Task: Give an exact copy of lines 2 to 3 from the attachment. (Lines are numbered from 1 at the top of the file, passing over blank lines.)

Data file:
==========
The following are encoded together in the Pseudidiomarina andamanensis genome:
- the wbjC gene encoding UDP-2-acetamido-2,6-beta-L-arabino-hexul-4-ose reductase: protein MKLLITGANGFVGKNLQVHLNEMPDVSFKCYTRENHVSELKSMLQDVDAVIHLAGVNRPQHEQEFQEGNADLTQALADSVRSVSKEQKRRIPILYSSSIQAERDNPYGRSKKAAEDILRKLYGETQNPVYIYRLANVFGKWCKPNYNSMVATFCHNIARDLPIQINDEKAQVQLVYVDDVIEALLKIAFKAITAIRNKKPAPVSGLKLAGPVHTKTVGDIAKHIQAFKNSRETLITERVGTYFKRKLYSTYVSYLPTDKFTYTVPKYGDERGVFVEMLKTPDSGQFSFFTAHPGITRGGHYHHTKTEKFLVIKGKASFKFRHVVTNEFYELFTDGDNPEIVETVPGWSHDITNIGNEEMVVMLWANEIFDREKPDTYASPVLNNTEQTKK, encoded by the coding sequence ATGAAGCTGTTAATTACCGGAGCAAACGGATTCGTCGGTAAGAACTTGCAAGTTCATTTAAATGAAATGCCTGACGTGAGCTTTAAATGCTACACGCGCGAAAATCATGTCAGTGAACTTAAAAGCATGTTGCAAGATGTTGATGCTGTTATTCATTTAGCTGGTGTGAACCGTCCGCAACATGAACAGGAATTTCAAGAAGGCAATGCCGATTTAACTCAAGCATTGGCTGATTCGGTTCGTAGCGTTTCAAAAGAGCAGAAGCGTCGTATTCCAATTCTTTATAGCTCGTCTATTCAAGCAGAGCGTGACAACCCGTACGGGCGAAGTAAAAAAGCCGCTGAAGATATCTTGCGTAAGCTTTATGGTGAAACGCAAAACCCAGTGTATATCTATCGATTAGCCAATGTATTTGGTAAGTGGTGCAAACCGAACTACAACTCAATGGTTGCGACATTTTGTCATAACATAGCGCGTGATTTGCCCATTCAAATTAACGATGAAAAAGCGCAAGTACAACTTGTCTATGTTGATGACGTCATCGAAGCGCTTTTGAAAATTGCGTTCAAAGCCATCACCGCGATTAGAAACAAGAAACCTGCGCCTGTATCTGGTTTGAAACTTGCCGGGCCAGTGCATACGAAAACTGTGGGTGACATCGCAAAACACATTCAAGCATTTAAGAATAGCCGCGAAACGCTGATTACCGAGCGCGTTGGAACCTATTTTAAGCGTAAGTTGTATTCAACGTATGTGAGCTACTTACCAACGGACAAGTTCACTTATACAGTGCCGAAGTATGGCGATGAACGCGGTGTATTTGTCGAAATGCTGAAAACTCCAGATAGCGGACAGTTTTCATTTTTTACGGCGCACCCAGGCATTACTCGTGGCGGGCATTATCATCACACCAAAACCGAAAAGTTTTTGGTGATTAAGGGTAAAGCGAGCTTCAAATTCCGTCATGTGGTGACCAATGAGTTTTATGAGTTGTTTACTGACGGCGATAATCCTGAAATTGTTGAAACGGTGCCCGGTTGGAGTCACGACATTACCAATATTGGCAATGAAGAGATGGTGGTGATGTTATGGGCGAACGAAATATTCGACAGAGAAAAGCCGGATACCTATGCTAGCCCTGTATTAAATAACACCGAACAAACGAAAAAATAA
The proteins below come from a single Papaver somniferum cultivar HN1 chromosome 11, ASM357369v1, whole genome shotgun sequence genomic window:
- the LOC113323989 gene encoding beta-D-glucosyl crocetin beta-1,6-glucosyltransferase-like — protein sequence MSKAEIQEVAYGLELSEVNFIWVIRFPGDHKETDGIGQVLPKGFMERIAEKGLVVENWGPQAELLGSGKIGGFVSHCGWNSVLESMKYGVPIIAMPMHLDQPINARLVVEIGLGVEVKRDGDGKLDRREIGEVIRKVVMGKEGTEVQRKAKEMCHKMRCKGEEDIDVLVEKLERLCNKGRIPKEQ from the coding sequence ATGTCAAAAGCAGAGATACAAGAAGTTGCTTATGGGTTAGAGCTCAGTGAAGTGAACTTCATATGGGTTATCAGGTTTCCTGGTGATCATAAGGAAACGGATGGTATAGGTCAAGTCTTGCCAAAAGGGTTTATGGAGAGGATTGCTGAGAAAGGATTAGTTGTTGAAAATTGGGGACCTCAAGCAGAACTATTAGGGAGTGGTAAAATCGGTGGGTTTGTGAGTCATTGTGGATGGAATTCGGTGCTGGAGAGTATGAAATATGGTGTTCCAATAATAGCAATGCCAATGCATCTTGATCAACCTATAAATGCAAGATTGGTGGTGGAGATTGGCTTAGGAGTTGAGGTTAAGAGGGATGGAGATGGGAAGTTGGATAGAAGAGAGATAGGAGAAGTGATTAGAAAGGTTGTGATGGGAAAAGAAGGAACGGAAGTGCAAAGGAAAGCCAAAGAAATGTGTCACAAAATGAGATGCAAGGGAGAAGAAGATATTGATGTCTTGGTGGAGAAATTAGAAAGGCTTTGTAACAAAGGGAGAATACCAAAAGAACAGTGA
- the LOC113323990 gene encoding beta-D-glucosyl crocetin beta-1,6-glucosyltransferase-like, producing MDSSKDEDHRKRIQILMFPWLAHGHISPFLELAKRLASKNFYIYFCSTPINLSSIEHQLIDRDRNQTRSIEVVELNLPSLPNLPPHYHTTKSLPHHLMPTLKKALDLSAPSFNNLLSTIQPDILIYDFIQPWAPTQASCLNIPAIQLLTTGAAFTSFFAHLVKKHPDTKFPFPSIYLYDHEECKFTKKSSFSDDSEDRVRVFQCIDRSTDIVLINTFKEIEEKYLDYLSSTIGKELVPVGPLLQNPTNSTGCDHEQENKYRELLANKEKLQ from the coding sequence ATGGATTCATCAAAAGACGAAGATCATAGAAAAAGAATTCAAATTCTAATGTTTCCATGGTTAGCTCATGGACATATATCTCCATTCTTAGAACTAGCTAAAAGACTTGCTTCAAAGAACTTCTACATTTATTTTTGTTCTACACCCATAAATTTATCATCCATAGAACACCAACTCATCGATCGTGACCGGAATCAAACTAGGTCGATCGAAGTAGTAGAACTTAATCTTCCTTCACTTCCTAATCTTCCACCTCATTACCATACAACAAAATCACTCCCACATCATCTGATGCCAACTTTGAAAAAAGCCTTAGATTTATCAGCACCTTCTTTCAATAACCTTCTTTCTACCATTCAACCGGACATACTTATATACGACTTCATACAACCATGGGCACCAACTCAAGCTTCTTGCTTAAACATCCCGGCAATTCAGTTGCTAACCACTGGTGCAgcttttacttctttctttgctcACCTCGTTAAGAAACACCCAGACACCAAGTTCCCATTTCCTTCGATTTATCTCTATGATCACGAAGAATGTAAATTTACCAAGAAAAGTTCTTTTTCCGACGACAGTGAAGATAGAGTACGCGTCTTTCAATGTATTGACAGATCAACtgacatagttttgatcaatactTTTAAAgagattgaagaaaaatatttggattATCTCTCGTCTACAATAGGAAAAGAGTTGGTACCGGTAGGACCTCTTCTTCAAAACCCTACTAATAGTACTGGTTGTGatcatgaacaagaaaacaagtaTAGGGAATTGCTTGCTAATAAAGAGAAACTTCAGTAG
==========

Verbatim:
- the wbjC gene encoding UDP-2-acetamido-2,6-beta-L-arabino-hexul-4-ose reductase: protein MKLLITGANGFVGKNLQVHLNEMPDVSFKCYTRENHVSELKSMLQDVDAVIHLAGVNRPQHEQEFQEGNADLTQALADSVRSVSKEQKRRIPILYSSSIQAERDNPYGRSKKAAEDILRKLYGETQNPVYIYRLANVFGKWCKPNYNSMVATFCHNIARDLPIQINDEKAQVQLVYVDDVIEALLKIAFKAITAIRNKKPAPVSGLKLAGPVHTKTVGDIAKHIQAFKNSRETLITERVGTYFKRKLYSTYVSYLPTDKFTYTVPKYGDERGVFVEMLKTPDSGQFSFFTAHPGITRGGHYHHTKTEKFLVIKGKASFKFRHVVTNEFYELFTDGDNPEIVETVPGWSHDITNIGNEEMVVMLWANEIFDREKPDTYASPVLNNTEQTKK, encoded by the coding sequence ATGAAGCTGTTAATTACCGGAGCAAACGGATTCGTCGGTAAGAACTTGCAAGTTCATTTAAATGAAATGCCTGACGTGAGCTTTAAATGCTACACGCGCGAAAATCATGTCAGTGAACTTAAAAGCATGTTGCAAGATGTTGATGCTGTTATTCATTTAGCTGGTGTGAACCGTCCGCAACATGAACAGGAATTTCAAGAAGGCAATGCCGATTTAACTCAAGCATTGGCTGATTCGGTTCGTAGCGTTTCAAAAGAGCAGAAGCGTCGTATTCCAATTCTTTATAGCTCGTCTATTCAAGCAGAGCGTGACAACCCGTACGGGCGAAGTAAAAAAGCCGCTGAAGATATCTTGCGTAAGCTTTATGGTGAAACGCAAAACCCAGTGTATATCTATCGATTAGCCAATGTATTTGGTAAGTGGTGCAAACCGAACTACAACTCAATGGTTGCGACATTTTGTCATAACATAGCGCGTGATTTGCCCATTCAAATTAACGATGAAAAAGCGCAAGTACAACTTGTCTATGTTGATGACGTCATCGAAGCGCTTTTGAAAATTGCGTTCAAAGCCATCACCGCGATTAGAAACAAGAAACCTGCGCCTGTATCTGGTTTGAAACTTGCCGGGCCAGTGCATACGAAAACTGTGGGTGACATCGCAAAACACATTCAAGCATTTAAGAATAGCCGCGAAACGCTGATTACCGAGCGCGTTGGAACCTATTTTAAGCGTAAGTTGTATTCAACGTATGTGAGCTACTTACCAACGGACAAGTTCACTTATACAGTGCCGAAGTATGGCGATGAACGCGGTGTATTTGTCGAAATGCTGAAAACTCCAGATAGCGGACAGTTTTCATTTTTTACGGCGCACCCAGGCATTACTCGTGGCGGGCATTATCATCACACCAAAACCGAAAAGTTTTTGGTGATTAAGGGTAAAGCGAGCTTCAAATTCCGTCATGTGGTGACCAATGAGTTTTATGAGTTGTTTACTGACGGCGATAATCCTGAAATTGTTGAAACGGTGCCCGGTTGGAGTCACGACATTACCAATATTGGCAATGAAGAGATGGTGGTGATGTTATGGGCGAACGAAATATTCGACAGAGAAAAGCCGGATACCTATGCTAGCCCTGTATTAAATAACACCGAACAAACGAAAAAATAA
The proteins below come from a single Papaver somniferum cultivar HN1 chromosome 11, ASM357369v1, whole genome shotgun sequence genomic window: